We talk with Rebecca Eaton, the executive producer of Masterpiece and get the inside scoop on America’s beloved British dramas. We also check to see what’s to come next season on Downton Abbey. Read an excerpt from Eaton's book, Making Masterpiece: 25 Years Behind the Scenes at Masterpiece Theatre and Mystery! on PBS:
Masterpiece Classic was scheduled to air in January, so we concentrated on finding its host first. We wasted several months waiting for Kate Winslet to say no and for James McAvoy to say yes and then no. Sigourney Weaver’s agent wanted her to do it, but James Cameron wanted her to do Avatar more. The list was pretty long.
When I called Hollywood agents, or more accurately their assistants, they would invariably say, “I don’t have X at the moment—can he return?” meaning, “I don’t know who you are, and he’ll probably never call you back.”
If I ever did get through to an actual agent, he or she seemed only to hear that I was with PBS, and since PBS equals no money, the conversation would go politely nowhere. Even the lovely Ken Branagh, through his manager, answered with a perplexed, “Didn’t you ask me this once before, and didn’t I say no?”
The fastest rejection I got was from George Clooney’s agent, after I’d spent two days carefully crafting an e-mail offer. Literally five minutes after my finger came off the “send” button, I got a return e-mail saying no.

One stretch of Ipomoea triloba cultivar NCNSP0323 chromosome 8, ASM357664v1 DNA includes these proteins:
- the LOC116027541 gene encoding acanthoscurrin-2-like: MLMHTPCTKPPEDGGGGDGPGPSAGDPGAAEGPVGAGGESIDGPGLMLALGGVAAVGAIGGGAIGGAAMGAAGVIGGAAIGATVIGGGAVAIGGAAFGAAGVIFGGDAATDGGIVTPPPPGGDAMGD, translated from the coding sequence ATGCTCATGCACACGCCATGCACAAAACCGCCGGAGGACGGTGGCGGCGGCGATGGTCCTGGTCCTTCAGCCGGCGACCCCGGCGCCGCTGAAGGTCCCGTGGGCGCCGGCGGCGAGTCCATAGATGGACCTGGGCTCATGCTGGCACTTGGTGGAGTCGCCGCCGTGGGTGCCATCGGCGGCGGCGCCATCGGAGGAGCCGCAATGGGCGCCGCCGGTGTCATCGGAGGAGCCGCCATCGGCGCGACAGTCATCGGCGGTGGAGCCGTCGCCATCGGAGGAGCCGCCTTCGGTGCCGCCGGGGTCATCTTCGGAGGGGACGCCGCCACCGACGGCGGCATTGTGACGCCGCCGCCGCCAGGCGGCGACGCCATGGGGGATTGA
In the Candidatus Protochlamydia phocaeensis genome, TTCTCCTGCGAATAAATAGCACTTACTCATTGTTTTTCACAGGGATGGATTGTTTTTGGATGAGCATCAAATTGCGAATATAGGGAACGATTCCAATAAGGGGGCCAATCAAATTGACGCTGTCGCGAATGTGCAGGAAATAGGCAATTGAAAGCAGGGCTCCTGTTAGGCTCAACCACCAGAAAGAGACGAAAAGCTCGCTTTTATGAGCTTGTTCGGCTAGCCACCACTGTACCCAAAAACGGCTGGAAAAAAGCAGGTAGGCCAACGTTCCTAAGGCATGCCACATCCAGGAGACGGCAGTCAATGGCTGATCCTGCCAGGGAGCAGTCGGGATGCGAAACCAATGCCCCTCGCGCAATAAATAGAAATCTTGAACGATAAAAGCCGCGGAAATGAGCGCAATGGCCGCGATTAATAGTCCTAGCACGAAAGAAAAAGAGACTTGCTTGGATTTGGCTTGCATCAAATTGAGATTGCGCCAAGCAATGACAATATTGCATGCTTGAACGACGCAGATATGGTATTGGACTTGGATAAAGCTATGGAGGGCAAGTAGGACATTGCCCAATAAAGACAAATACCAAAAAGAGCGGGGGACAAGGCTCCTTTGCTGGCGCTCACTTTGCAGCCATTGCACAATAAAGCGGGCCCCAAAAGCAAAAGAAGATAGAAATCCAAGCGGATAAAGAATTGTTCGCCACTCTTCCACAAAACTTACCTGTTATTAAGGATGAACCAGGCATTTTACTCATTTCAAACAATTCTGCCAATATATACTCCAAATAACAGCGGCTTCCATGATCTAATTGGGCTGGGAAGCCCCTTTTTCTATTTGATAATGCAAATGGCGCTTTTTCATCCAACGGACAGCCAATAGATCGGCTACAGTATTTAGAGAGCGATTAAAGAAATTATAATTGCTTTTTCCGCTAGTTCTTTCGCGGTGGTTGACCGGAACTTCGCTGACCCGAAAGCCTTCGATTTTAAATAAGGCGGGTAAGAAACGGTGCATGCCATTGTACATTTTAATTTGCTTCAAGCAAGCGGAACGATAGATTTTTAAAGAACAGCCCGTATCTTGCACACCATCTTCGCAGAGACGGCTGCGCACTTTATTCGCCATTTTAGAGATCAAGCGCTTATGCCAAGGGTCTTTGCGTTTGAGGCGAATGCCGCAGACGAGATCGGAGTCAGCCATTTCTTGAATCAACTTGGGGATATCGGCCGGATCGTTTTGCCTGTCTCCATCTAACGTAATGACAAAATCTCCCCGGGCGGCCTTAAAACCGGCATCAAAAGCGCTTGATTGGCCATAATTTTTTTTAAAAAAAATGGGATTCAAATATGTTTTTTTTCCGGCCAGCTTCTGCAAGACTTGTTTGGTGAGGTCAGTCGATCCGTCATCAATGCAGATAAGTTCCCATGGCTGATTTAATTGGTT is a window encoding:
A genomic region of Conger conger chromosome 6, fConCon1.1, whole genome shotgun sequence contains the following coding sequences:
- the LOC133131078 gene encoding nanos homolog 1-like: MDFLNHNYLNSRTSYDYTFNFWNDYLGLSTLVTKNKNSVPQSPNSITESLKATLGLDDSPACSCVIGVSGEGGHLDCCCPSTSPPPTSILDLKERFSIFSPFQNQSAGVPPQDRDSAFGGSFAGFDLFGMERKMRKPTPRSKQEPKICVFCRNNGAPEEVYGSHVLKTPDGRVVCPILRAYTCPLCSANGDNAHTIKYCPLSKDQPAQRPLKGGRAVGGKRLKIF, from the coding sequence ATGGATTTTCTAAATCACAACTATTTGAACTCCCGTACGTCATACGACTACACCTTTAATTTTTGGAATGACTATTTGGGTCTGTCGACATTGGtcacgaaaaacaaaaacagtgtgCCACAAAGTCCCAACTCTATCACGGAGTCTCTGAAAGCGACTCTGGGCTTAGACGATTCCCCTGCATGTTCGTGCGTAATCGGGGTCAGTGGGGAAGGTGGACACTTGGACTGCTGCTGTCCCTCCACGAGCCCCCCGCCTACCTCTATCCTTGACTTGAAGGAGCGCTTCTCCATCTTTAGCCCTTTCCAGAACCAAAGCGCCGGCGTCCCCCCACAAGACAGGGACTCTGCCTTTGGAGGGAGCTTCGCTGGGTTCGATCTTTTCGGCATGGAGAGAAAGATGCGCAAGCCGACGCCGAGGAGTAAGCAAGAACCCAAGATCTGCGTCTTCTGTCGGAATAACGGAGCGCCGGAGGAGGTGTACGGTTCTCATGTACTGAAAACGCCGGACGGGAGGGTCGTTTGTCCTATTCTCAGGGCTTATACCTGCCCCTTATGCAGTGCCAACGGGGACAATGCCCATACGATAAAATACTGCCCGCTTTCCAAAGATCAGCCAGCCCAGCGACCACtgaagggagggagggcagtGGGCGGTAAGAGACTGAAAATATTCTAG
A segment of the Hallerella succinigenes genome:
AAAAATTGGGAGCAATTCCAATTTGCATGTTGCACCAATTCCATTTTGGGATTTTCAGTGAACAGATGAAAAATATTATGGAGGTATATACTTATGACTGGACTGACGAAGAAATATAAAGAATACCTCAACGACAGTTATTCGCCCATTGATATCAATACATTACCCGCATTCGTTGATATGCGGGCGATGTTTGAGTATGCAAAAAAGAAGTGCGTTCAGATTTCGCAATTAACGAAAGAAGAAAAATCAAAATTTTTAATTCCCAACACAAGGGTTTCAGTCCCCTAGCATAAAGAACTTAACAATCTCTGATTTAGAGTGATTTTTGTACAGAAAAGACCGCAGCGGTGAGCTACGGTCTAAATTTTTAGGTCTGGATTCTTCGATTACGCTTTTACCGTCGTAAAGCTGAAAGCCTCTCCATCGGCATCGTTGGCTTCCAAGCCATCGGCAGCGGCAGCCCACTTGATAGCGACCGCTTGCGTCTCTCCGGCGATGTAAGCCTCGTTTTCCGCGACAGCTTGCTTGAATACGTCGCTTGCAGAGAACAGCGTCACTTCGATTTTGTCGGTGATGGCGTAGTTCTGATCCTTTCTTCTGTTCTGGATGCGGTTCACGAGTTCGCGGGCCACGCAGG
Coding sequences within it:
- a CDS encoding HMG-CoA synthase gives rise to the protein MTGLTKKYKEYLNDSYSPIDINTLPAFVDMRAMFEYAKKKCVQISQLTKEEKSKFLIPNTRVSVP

Then we had a collective brainstorm and remembered Gillian Anderson’s deep appreciation for Masterpiece Theatre. We’d met when she came to L.A. to help us publicize Bleak House, a BBC co-production written by, of course, Andrew Davies, in which she gives a perfect performance as the beautiful, haunted Lady Dedlock. After years of mixing it up with journalists during her X-Files days, she didn’t particularly like doing press interviews; but she traveled from London, where she now lives, to L.A., to help us out.
She’d looked right at me and said, “I love Masterpiece Theatre. Let me know if there’s ever any way I can help.”
She’s a woman of her word.
Gillian explains: “When I was called about the rebranding campaign, I understood it as a way to build audience and to bridge certain demographics. I said yes right away. My only concern was that a few people said to me, ‘Congratulations on your new job.’ I was a little worried that they would think that somehow I’d chosen to do this instead of acting per se. But that didn’t last very long.
“I appreciated what Rebecca and her crew were doing and wanted to be a part of it. A lot of it was realizing how important Masterpiece is to what gets created in the U.K.—and knowing how much PBS relies on the audience for the funding to make it happen. I wanted to help keep these shows coming and to be vocal about them, to encourage other people to acknowledge their appreciation, too, by being generous.”